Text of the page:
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Example of Losses You can Deduct from Your Income Tax

Currency Loss -ITAT -Taxscan

There’s no one that likes to make losses but there’s no making of profit without the risk of loss. While the certain loss is deductible, there are some that aren’t deductible.

To qualify for deductions, it must be a loss that can’t be compensated by insurance and it has to be sustained during the taxable year. If the loss happens to be a casualty or theft of the taxpayer or his family’s property, it must be a result of an occurrence that is identifiable, damaging, unexpected, and unusual.

Gambling Losses

Money received from winning in gambling (including winnings from poker, betting and online casinos) is taxable under the head income from other sources. It will be at the flat rate of 30% which amounts to 31.2% after adding excess.

However, no kind of deduction or allowance is allowed for this kind of income. The Income Tax Act under Section 80C or 80D gives no room for deduction for such income.

If you’re still doubtful of taxation for gambling winnings, you can read more in this online casino guide.

Exchange Losses

The foreign exchange market involves the trading of currencies and they take place on the foreign exchange market. It is a unique market and the trading volume is generally large. Therefore, there are losses from time to time.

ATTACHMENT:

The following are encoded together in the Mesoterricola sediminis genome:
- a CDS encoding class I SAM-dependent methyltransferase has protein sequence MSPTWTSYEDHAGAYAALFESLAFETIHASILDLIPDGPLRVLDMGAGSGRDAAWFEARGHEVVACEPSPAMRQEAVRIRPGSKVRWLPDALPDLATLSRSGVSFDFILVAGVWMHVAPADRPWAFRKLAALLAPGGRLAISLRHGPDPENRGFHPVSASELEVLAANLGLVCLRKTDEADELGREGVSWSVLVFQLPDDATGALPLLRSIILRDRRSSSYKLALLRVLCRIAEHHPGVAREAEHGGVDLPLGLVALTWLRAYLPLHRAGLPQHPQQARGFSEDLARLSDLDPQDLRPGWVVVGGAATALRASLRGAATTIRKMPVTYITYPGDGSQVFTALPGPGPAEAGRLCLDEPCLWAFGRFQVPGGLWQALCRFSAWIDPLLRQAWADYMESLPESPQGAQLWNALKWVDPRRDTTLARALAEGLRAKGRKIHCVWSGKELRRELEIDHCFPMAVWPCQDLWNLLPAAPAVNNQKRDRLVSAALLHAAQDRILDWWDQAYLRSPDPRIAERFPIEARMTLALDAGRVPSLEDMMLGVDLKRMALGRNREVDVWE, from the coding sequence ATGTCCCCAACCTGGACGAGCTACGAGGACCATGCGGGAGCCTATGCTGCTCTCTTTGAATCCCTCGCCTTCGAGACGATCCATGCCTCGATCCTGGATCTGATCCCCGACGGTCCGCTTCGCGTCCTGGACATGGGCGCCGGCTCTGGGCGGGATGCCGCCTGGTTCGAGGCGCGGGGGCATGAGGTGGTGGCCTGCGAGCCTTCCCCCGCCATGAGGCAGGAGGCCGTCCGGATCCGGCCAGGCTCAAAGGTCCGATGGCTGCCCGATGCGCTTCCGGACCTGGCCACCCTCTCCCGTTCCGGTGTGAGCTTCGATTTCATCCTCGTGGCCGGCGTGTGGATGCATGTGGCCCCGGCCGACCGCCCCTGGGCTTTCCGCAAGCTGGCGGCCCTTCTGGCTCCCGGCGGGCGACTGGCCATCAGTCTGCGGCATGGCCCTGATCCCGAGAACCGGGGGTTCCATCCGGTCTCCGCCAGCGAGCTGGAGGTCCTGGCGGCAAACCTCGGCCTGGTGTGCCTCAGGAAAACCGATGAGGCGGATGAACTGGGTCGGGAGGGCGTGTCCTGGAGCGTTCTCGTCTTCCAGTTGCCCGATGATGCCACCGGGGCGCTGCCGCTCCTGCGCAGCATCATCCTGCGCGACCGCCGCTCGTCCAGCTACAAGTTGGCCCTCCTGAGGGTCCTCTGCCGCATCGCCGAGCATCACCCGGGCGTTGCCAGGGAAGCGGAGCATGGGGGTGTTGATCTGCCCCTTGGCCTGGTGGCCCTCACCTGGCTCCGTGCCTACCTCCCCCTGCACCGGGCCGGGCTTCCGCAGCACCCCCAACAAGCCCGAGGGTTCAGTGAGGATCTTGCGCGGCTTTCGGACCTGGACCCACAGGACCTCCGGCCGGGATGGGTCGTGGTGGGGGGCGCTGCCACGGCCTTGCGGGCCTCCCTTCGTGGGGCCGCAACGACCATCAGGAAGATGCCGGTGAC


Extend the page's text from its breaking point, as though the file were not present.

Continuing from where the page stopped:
Recently, the Bombay High Court held in the case of The Commissioner of Income Tax-5 Mumbai VS M/s Vinergy International Pvt. Ltd. that loss in foreign exchange is not a “speculation” loss and should be allowed as a deduction. This is according to section 37 of the Income Tax Act.

Stock Exchange Losses

When people trade in stock markets, they transfer the ownership of their stock or security in exchange for money. When stocks are sold within one year of purchase, the stock seller either makes short term gain or short term loss. If it is sold after one year of purchase, they make either long term gain or long-term term loss.

Short term gains are taxable at 15% + 4% cess under the Income Tax Act, 1961. Long term gains are not taxable up to Rs 1 Lakh. These long terms gain above the limit attracts a tax of 10%. Therefore, there are deductions for short term losses and deductions for long term losses(of 1 Lakh and more). This is backed by the Income Act under sections  80CC and 80CCE. You can read more about tax deduction for stock exchange losses on this guide by Aegon Life and plan your savings accordingly.

Medical Expenditure

Section 80DDB of the Income Tax Act, 1961 provides a deduction for money incurred for medical purposes. the benefit is extended to medical expenditure on the taxpayer himself or a dependent relative.

For resident individuals and HUFs (Hindu Undivided Families) below 60, a deduction of up to Rx. 40,000 is available. For senior citizens and super senior citizens, they have access to deductions of Rs 60,000 and Rs 80,000 respectively.

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